The years since 1971 have witnessed significant improvements in cancer screening programs. Mammography, for example, now uses digital technology to see microscopic tumors that would have been undetectable 10 years ago. The prostate specific antigen or PSA test allows doctors to check for prostate cancer with a blood analysis -- although the test remains controversial because of concerns about reliability as well as evidence it may lead to unnecessary biopsies and/or surgery.
Dr. Louis Harrison, clinical director of the Continuum Cancer Centers of New York, said advances in all types of cancer treatment -- chemotherapy, radiation and surgery -- also have contributed to the improved survival statistics. For example, he said, chemotherapy, which uses powerful toxic agents to kill cancer cells, has been refined so it is more targeted, thereby "killing more cancer cells and doing less harm to healthy tissue."
Radiation therapy has been improved to the point where it can be targeted directly at the tumor by a variety of methods, including implanting radioactive seeds deep inside tumors and using highly accurate, pinpoint radiation beams to target tumors.
Likewise, surgeons have been learning to cut away cancers using microscopic instruments and band-aid size incisions, both making recovery from surgery faster and less painful.
One of the biggest advances in cancer treatment, Harrison said, is the development of drugs that can treat the side-effects of chemotherapy --nausea and anemia -- which cause fatigue. But though these drugs provide significant improvements in the quality of life of patients, "they are among the most expensive drugs. So paying for these drugs, and getting them to patients, is a real challenge," he said.
Moreover, paying for any type of cancer-associated care can be a challenge. Two years ago a study published in the journal Cancer found as treatments improved, costs skyrocketed. The authors compared insurance claims from people in health maintenance organizations who received cancer treatments in 1995 and 1998 and found the average cost of an outpatient chemotherapy treatment went from $1,218 in 1995 to $2,003 in 1998. The cost of chemotherapy is much higher now because, typically, three or more treatments are required in each cycle and often four or more cycles are required.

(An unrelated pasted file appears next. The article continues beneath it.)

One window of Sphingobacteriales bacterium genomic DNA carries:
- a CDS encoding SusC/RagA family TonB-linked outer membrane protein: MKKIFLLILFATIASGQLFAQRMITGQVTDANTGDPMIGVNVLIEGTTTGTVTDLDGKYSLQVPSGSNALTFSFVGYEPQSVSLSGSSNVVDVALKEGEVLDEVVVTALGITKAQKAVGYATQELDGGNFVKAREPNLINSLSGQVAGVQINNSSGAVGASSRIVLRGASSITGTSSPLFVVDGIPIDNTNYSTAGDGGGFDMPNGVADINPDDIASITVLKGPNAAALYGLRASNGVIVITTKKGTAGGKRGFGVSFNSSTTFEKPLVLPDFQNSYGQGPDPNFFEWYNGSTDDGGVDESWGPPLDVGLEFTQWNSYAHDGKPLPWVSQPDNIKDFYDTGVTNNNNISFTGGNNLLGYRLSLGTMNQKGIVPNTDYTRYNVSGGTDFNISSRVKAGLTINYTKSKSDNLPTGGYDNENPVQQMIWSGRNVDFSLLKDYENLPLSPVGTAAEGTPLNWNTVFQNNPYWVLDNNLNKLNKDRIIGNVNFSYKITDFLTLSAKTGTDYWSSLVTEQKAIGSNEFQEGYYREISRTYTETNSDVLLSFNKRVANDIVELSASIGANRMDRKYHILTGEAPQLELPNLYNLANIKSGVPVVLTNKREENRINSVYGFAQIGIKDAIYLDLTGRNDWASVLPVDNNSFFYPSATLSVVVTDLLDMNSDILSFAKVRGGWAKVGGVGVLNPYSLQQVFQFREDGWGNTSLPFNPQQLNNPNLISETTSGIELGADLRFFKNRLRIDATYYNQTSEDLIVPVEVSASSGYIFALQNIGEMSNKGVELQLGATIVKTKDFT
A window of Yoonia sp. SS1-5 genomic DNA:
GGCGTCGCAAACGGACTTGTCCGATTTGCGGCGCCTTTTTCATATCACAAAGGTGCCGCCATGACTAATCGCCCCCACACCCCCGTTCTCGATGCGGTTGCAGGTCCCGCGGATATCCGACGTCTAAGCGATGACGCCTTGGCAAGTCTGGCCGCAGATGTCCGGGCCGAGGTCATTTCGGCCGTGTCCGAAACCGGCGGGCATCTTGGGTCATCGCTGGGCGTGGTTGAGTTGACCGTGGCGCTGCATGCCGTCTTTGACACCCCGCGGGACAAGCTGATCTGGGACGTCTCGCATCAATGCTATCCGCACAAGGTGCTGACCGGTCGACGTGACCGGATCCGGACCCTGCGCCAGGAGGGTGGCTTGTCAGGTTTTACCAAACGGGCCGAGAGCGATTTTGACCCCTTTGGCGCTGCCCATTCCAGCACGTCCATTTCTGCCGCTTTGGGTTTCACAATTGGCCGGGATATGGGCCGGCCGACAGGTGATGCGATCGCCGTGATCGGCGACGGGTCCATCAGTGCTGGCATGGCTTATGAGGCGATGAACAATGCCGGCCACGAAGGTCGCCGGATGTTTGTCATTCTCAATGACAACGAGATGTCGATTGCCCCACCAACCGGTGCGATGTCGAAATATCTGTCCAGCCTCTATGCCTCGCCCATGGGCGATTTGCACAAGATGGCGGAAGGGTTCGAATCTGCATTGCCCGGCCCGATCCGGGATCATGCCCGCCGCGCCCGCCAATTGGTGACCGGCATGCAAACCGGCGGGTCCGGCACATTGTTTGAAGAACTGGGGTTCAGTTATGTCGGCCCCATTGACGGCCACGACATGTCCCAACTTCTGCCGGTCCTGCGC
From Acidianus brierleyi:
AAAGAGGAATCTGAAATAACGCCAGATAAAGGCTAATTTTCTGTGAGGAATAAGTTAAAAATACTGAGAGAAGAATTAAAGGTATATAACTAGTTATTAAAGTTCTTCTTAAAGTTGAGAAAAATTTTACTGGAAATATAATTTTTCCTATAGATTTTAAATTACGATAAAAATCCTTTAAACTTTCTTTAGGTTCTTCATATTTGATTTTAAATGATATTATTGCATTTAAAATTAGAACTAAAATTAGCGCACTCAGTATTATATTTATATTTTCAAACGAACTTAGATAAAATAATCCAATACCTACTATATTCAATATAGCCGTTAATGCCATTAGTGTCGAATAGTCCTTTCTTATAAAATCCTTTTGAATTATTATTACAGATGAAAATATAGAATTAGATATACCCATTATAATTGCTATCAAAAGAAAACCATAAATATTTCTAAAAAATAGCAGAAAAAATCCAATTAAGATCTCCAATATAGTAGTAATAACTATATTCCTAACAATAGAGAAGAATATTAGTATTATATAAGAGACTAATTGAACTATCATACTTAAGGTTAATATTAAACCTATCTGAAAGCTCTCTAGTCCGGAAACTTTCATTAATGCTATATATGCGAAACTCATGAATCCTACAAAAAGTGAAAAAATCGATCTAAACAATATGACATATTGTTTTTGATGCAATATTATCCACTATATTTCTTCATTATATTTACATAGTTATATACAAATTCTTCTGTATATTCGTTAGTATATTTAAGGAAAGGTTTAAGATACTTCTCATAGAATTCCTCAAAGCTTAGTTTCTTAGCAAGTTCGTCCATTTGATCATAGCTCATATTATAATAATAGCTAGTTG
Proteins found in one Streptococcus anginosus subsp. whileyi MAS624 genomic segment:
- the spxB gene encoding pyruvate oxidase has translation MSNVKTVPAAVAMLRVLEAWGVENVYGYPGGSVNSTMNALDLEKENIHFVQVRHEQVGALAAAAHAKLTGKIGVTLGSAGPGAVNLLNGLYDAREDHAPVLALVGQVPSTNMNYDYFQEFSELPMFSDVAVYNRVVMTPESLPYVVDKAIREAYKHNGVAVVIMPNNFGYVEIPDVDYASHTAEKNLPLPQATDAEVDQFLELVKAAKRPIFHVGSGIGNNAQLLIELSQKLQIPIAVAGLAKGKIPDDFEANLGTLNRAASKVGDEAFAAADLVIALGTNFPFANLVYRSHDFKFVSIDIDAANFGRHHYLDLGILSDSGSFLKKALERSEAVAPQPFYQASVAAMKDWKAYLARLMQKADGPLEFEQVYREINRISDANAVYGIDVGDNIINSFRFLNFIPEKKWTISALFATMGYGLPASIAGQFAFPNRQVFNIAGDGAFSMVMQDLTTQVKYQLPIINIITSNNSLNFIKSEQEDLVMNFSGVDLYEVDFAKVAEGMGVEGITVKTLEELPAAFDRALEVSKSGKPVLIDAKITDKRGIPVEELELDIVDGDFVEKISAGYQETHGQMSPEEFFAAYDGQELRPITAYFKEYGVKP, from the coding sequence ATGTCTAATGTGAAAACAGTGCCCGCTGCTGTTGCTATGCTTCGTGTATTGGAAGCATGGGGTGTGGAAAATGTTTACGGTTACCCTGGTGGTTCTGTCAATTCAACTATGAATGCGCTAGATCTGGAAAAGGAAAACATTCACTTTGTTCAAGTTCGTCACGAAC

High cost is not the only downside to the cancer story. The simple truth is the war is not being won on all fronts.
Major challenges remain, said Brenda Edwards, associate director of surveillance at the National Cancer Institute in Bethesda, Md. Kidney, liver and pancreatic cancers remain major challenges. In fact, liver cancer is increasing, most likely because of the increase in both hepatitis B and hepatitis C, but there could be other factors as well, Edwards said. All three cancers also defy early detection, so in many cases the disease is diagnosed only in its later stages.
Nonetheless, the report concludes the outlook is optimistic and that view seems fairly pervasive within the cancer research and treatment community, which is gathering this weekend in New Orleans for the American Association of Clinical Oncology meeting, the largest worldwide conference of cancer experts.
Though those experts are not donning rose-colored glasses, there is every expectation that the cancer treatment news will be even better in a few years. By then, the annual cancer report will reflect the impact of new targeted therapies, such as Gleevec, the cancer pill that is effective for treatment of chronic myeloid leukemia and a rare type of stomach cancer called gastrointestinal stromal tumors.
Peggy Peck covers medical research and health issues for UPI Science News. E-mail firstname.lastname@example.org